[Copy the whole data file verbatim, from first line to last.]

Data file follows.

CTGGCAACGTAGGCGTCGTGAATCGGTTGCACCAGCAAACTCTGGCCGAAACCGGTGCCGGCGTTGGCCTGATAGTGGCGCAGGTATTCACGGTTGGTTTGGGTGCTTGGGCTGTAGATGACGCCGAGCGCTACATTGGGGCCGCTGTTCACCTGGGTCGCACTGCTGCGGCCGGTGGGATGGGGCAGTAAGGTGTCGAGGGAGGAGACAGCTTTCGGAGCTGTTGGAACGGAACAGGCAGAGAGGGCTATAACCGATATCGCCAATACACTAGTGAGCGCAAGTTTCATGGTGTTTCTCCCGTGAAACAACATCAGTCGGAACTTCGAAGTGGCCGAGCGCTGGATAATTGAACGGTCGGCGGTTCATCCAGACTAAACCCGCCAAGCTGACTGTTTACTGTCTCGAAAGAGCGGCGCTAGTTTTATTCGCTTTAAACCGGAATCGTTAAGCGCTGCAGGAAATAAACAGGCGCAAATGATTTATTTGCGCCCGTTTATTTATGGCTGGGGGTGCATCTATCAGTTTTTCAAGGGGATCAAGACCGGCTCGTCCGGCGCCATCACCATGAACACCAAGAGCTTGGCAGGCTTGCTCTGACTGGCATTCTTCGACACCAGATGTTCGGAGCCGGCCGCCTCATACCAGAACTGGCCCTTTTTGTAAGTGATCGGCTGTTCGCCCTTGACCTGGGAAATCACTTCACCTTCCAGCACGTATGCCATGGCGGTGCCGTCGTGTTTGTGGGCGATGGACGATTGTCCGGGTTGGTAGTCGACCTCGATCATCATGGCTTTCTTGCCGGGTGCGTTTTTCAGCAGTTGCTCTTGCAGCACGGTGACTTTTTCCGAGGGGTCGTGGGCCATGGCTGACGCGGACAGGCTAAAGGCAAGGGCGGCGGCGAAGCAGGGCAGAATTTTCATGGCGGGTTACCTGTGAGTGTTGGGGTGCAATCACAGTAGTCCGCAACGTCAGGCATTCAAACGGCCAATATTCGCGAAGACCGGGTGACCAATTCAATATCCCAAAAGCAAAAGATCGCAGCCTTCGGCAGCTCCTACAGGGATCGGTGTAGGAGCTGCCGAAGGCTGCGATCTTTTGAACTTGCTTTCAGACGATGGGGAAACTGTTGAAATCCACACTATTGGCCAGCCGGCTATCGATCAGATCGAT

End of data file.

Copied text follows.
CTGGCAACGTAGGCGTCGTGAATCGGTTGCACCAGCAAACTCTGGCCGAAACCGGTGCCGGCGTTGGCCTGATAGTGGCGCAGGTATTCACGGTTGGTTTGGGTGCTTGGGCTGTAGATGACGCCGAGCGCTACATTGGGGCCGCTGTTCACCTGGGTCGCACTGCTGCGGCCGGTGGGATGGGGCAGTAAGGTGTCGAGGGAGGAGACAGCTTTCGGAGCTGTTGGAACGGAACAGGCAGAGAGGGCTATAACCGATATCGCCAATACACTAGTGAGCGCAAGTTTCATGGTGTTTCTCCCGTGAAACAACATCAGTCGGAACTTCGAAGTGGCCGAGCGCTGGATAATTGAACGGTCGGCGGTTCATCCAGACTAAACCCGCCAAGCTGACTGTTTACTGTCTCGAAAGAGCGGCGCTAGTTTTATTCGCTTTAAACCGGAATCGTTAAGCGCTGCAGGAAATAAACAGGCGCAAATGATTTATTTGCGCCCGTTTATTTATGGCTGGGGGTGCATCTATCAGTTTTTCAAGGGGATCAAGACCGGCTCGTCCGGCGCCATCACCATGAACACCAAGAGCTTGGCAGGCTTGCTCTGACTGGCATTCTTCGACACCAGATGTTCGGAGCCGGCCGCCTCATACCAGAACTGGCCCTTTTTGTAAGTGATCGGCTGTTCGCCCTTGACCTGGGAAATCACTTCACCTTCCAGCACGTATGCCATGGCGGTGCCGTCGTGTTTGTGGGCGATGGACGATTGTCCGGGTTGGTAGTCGACCTCGATCATCATGGCTTTCTTGCCGGGTGCGTTTTTCAGCAGTTGCTCTTGCAGCACGGTGACTTTTTCCGAGGGGTCGTGGGCCATGGCTGACGCGGACAGGCTAAAGGCAAGGGCGGCGGCGAAGCAGGGCAGAATTTTCATGGCGGGTTACCTGTGAGTGTTGGGGTGCAATCACAGTAGTCCGCAACGTCAGGCATTCAAACGGCCAATATTCGCGAAGACCGGGTGACCAATTCAATATCCCAAAAGCAAAAGATCGCAGCCTTCGGCAGCTCCTACAGGGATCGGTGTAGGAGCTGCCGAAGGCTGCGATCTTTTGAACTTGCTTTCAGACGATGGGGAAACTGTTGAAATCCACACTATTGGCCAGCCGGCTATCGATCAGATCGAT